I, too, had reverted to some of my bad habits; stopping my movement, staring at Winnie, fumbling with the treats. I was listening to Jill and wasn't fully focused on Winnie. I felt for the first time ever completely disconnect from Winnie. Maybe I should have stopped Winnie. My instinct was to gracefully excuse us from the last searches, but I ignored it. In retrospect, it may have been the best thing for Winnie to opt out of the final search and quit while we're ahead, or stop before we both fell completely apart. In steps that familiar twist of fate where you had such a good day skiing and decide to squeeze in one more run before you quit for the day and that's the run when you break your leg!
Hindsight is always twenty-twenty, shoulda, woulda, coulda. Truth be told, as painful as it was, I learned a lot in those last two searches. I saw what Winnie looks like when she's tired or confused, or concerned because I'm confused. I have an idea of how some handlers feel with dogs that are distracted by the floor in an Interior search or a flock of grazing geese in a field beyond a vehicle search. I will no longer feel sympathy, but rather the much more productive empathy and I will have a deeper appreciation for those working with their dog thru all kinda things. I can see how one can go from feeling pressure to feeling nervous and it is a vicious downward circle. Now, I understand why some of us feel pressure at a trial.
It is my belief that pressure is what we feel when we resist change and pressure comes from our fear of an outcome beyond our control. I know it is easier said than done, but let go of the need to control things, forget about the end results and just enjoy the process. Forget about your peers, or judges or the need to have a ribbon or title because you spent money on entry fees, gasoline, hotel accommodations. We are setting ourselves up for disappointment by placing value on the outcome.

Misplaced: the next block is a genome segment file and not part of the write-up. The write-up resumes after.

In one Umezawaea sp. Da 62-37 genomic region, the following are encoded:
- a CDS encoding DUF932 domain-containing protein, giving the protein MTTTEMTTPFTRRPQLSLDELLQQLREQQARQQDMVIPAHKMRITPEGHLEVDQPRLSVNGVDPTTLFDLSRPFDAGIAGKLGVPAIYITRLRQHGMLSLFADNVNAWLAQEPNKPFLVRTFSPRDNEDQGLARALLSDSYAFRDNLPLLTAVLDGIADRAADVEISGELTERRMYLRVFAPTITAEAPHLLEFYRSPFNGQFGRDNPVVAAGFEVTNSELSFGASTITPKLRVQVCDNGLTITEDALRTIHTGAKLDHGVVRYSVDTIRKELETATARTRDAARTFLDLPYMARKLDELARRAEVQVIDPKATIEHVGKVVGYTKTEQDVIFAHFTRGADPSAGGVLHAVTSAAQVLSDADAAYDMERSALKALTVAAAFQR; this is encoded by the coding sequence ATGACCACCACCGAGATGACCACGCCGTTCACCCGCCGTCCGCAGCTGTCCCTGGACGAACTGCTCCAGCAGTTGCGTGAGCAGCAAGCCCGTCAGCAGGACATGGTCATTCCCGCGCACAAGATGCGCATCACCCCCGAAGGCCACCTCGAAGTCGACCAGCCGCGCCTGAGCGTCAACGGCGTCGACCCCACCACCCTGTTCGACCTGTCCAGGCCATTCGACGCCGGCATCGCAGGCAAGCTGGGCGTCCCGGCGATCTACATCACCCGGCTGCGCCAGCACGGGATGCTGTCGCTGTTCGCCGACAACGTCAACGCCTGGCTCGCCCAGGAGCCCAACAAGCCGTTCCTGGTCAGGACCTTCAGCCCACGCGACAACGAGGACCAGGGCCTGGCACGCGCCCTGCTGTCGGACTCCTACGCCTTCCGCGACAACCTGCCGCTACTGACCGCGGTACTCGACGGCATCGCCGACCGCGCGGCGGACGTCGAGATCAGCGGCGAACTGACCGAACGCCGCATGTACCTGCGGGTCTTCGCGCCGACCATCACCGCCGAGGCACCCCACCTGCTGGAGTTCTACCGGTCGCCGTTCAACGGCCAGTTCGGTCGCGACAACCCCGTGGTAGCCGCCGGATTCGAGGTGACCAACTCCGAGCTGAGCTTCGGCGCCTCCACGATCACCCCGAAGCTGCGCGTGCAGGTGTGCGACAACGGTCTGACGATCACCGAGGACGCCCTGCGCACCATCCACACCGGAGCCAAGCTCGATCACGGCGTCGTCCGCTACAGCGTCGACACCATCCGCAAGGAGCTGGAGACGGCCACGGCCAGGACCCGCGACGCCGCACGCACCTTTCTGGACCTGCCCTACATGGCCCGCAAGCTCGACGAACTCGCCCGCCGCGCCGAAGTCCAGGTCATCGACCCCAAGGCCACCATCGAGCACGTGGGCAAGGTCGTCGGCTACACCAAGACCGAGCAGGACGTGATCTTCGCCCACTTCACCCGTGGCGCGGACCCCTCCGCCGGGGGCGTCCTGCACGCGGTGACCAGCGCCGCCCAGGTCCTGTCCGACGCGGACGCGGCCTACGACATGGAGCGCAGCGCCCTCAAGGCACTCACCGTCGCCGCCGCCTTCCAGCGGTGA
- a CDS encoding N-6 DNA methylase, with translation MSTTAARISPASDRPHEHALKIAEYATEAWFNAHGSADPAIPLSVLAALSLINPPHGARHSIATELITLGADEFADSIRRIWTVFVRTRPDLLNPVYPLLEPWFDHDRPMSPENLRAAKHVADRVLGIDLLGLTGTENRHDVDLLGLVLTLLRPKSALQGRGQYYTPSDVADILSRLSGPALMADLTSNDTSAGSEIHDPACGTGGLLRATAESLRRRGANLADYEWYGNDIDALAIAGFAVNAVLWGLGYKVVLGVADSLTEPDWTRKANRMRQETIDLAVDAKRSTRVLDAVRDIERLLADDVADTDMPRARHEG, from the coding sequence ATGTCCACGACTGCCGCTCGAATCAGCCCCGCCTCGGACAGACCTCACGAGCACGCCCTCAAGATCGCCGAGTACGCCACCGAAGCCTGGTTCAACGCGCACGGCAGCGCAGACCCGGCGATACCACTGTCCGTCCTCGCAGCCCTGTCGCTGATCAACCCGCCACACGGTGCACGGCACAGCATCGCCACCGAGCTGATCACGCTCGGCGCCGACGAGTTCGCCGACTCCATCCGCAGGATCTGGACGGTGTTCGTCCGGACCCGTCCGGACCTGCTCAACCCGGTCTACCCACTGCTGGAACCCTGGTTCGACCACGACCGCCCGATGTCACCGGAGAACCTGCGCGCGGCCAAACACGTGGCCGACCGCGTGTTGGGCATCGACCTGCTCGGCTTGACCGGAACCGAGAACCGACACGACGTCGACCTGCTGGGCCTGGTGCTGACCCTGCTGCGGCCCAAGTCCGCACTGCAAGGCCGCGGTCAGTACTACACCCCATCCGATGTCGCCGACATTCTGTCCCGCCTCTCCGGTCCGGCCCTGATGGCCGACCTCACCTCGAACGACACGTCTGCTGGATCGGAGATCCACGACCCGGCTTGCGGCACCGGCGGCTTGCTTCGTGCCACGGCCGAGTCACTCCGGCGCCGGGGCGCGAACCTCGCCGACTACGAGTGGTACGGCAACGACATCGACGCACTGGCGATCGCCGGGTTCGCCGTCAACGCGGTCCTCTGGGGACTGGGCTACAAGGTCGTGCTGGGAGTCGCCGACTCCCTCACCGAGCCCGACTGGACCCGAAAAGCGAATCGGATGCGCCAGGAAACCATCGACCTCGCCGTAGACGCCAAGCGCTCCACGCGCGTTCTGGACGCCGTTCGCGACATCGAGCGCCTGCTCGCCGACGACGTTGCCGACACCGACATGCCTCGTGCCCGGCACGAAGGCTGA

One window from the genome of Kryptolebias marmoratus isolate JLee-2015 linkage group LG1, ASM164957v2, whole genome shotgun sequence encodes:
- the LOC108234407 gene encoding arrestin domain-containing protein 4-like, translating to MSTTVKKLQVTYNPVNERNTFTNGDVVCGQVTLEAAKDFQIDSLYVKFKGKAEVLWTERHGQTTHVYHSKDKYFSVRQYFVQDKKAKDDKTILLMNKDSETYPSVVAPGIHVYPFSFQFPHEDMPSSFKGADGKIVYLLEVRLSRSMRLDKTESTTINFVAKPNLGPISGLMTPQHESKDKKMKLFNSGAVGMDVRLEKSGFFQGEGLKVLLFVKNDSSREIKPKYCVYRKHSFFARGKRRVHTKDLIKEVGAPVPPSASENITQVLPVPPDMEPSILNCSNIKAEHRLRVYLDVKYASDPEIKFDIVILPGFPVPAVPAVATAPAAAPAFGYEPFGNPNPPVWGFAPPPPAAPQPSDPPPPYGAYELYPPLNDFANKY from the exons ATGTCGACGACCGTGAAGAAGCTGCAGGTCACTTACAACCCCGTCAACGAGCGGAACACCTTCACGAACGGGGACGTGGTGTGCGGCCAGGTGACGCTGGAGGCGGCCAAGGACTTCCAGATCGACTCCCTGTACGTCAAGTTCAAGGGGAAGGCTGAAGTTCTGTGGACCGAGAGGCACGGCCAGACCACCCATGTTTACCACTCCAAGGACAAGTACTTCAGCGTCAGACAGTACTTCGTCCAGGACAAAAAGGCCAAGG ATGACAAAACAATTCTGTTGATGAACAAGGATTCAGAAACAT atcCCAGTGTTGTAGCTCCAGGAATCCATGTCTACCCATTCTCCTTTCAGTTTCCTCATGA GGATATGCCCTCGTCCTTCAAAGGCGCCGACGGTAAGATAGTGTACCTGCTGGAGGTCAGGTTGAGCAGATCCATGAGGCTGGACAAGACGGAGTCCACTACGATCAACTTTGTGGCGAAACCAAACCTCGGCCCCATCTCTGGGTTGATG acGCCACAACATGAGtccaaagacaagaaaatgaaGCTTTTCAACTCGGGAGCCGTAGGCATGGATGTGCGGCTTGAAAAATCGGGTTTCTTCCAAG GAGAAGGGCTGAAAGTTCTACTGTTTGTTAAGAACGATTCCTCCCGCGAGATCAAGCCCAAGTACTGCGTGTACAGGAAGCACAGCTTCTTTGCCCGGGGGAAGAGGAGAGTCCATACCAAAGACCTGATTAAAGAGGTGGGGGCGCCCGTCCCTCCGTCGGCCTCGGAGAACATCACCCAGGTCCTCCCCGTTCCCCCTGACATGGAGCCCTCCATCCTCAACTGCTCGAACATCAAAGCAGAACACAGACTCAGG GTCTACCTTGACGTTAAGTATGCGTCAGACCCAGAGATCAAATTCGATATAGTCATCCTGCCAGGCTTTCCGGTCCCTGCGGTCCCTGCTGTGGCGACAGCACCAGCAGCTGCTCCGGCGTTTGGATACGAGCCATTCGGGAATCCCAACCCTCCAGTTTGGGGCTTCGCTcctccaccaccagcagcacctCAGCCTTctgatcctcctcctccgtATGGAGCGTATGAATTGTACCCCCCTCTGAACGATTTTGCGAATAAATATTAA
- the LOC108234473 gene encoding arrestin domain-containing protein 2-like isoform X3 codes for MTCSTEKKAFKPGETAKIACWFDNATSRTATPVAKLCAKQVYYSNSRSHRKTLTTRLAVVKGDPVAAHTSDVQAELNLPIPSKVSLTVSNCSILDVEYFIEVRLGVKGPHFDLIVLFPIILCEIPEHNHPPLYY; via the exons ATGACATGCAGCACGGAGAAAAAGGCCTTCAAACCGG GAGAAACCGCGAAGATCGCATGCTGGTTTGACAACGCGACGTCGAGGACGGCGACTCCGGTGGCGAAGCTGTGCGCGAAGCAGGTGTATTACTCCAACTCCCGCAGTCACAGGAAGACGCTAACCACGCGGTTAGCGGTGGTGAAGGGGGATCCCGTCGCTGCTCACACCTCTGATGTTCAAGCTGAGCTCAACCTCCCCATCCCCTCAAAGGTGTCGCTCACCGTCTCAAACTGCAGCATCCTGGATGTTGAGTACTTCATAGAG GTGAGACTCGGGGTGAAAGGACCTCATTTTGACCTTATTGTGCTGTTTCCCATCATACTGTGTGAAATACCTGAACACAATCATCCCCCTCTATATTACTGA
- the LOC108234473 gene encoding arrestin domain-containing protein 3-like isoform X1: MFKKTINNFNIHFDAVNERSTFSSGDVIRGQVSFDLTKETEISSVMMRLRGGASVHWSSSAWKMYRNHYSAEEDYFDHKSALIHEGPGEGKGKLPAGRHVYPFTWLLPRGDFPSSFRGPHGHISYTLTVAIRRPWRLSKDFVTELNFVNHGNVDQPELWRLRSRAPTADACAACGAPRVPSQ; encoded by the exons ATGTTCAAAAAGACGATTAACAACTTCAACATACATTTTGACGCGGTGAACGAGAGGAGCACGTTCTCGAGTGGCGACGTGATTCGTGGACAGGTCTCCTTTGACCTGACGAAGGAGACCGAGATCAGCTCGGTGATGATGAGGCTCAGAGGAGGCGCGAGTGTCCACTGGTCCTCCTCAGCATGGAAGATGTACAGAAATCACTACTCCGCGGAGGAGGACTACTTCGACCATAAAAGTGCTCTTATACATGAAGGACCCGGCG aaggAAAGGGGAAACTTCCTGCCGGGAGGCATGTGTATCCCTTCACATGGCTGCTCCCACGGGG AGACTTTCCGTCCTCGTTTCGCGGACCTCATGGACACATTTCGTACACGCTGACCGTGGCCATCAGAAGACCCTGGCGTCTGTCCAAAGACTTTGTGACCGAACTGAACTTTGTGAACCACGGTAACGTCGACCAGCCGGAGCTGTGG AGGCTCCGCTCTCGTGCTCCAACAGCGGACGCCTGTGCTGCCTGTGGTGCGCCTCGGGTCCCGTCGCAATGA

It's been a few weeks since the seminar and Winnie and I have continued on. I find my enthusiasm renewed by the support of the trainers we are lucky enough to have on a weekly basis. For Winnie and I, I can feel our development as a sniffing dog team has moved again forward. The study of physics of odor and mechanics of handling continue to be exercised for maximum fitness and now we add in some mental aspects, too. Our mental fitness has only been challenged a few times; there was the excessive pawing at source we will always have to revisit with strong practices to counter it. Then there was buried in the ground hides. We had to work thru that which didn't just become fixed with a lesson or two. Our connection as a team became stronger when together we figured it out.
So on we go together in bliss, holding on to our lackadaisical attitude that serves us well. Learning as we go, always taking in as much knowledge as we can, applying to ourselves what fits, filing away for future use the rest. Grateful am I we are still a pair of seriously silly sniffers who will enjoy sniffing another day. Happy Holidays to all and happy sniffing in the coming year!